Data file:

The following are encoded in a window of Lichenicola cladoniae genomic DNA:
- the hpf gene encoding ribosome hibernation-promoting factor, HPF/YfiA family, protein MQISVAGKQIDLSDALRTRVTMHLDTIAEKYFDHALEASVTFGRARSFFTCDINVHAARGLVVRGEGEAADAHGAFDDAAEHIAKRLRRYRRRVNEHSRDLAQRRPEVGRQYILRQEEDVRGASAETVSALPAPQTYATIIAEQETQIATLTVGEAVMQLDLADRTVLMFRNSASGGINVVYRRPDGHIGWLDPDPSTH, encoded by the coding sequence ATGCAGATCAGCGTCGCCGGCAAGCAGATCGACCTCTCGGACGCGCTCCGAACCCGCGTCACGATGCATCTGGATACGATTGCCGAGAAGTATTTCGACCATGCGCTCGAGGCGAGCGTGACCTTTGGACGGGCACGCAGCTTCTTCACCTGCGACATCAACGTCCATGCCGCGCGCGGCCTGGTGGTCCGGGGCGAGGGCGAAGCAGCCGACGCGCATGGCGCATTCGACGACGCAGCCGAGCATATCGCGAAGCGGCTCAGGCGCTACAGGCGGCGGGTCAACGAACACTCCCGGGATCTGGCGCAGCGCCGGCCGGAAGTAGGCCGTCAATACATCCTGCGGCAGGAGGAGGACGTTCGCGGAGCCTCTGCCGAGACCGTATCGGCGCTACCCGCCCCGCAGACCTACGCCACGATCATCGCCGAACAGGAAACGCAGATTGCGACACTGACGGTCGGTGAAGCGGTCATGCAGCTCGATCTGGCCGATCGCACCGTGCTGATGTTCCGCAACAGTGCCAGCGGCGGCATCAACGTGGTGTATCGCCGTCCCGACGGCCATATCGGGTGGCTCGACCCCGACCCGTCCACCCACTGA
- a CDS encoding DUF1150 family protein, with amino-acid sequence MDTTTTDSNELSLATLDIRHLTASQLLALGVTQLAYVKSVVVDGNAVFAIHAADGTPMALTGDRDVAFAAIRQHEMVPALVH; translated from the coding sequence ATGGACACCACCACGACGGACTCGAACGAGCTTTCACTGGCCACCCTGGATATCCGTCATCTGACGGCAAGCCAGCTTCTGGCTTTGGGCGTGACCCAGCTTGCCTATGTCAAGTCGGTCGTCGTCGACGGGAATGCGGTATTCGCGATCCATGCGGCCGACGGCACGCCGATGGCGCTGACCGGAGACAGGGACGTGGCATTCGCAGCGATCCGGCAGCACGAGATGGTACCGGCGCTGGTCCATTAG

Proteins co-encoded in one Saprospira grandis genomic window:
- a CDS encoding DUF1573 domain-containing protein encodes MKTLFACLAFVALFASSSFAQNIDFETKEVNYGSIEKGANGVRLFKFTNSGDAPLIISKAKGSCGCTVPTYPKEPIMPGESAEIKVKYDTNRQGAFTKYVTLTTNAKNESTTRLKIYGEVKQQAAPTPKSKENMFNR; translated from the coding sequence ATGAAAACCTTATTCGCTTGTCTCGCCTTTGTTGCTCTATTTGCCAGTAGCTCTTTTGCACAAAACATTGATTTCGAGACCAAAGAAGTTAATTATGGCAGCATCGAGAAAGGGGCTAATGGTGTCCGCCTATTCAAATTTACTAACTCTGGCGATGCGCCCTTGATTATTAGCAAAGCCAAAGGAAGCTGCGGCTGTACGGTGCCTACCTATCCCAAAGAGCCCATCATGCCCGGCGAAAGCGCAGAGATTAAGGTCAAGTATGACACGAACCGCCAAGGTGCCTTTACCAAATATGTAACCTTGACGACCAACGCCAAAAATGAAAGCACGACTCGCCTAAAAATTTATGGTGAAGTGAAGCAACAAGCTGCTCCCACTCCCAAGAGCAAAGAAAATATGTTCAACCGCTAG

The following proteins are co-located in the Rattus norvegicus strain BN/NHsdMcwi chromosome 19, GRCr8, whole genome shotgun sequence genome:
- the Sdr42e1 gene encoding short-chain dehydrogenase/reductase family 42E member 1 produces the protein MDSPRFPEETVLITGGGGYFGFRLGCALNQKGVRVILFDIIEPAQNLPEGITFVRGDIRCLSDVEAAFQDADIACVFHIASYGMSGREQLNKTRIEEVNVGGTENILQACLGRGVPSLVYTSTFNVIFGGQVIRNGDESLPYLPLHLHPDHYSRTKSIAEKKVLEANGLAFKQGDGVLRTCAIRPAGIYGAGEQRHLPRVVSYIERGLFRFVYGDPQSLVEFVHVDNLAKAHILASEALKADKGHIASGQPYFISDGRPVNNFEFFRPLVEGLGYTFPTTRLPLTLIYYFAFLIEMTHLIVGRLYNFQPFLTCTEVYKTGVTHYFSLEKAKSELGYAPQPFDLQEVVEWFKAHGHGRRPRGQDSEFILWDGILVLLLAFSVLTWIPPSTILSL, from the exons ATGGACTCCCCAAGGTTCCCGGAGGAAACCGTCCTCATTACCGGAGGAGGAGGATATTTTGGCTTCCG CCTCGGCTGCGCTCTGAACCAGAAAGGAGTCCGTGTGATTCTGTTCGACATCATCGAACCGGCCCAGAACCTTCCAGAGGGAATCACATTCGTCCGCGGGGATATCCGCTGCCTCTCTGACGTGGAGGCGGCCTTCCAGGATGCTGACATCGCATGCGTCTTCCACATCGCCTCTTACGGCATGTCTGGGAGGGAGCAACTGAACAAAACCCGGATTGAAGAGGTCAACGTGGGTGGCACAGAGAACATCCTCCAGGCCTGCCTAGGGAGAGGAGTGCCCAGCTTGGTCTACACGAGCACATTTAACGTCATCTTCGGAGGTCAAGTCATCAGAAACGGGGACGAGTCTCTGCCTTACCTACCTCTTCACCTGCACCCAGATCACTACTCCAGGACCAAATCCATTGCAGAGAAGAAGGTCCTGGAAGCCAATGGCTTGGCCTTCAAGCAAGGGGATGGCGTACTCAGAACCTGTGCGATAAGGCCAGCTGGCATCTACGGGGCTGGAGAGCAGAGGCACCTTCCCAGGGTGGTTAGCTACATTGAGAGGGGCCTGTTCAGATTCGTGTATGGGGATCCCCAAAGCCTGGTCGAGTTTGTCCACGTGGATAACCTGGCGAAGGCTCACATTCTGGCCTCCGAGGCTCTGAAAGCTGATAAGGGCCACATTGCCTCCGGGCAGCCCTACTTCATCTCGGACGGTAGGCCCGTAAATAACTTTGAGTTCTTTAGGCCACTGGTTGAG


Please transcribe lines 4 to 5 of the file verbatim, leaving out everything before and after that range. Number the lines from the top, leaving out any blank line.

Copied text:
Proteins co-encoded in one Saprospira grandis genomic window:
- a CDS encoding DUF1573 domain-containing protein encodes MKTLFACLAFVALFASSSFAQNIDFETKEVNYGSIEKGANGVRLFKFTNSGDAPLIISKAKGSCGCTVPTYPKEPIMPGESAEIKVKYDTNRQGAFTKYVTLTTNAKNESTTRLKIYGEVKQQAAPTPKSKENMFNR; translated from the coding sequence ATGAAAACCTTATTCGCTTGTCTCGCCTTTGTTGCTCTATTTGCCAGTAGCTCTTTTGCACAAAACATTGATTTCGAGACCAAAGAAGTTAATTATGGCAGCATCGAGAAAGGGGCTAATGGTGTCCGCCTATTCAAATTTACTAACTCTGGCGATGCGCCCTTGATTATTAGCAAAGCCAAAGGAAGCTGCGGCTGTACGGTGCCTACCTATCCCAAAGAGCCCATCATGCCCGGCGAAAGCGCAGAGATTAAGGTCAAGTATGACACGAACCGCCAAGGTGCCTTTACCAAATATGTAACCTTGACGACCAACGCCAAAAATGAAAGCACGACTCGCCTAAAAATTTATGGTGAAGTGAAGCAACAAGCTGCTCCCACTCCCAAGAGCAAAGAAAATATGTTCAACCGCTAG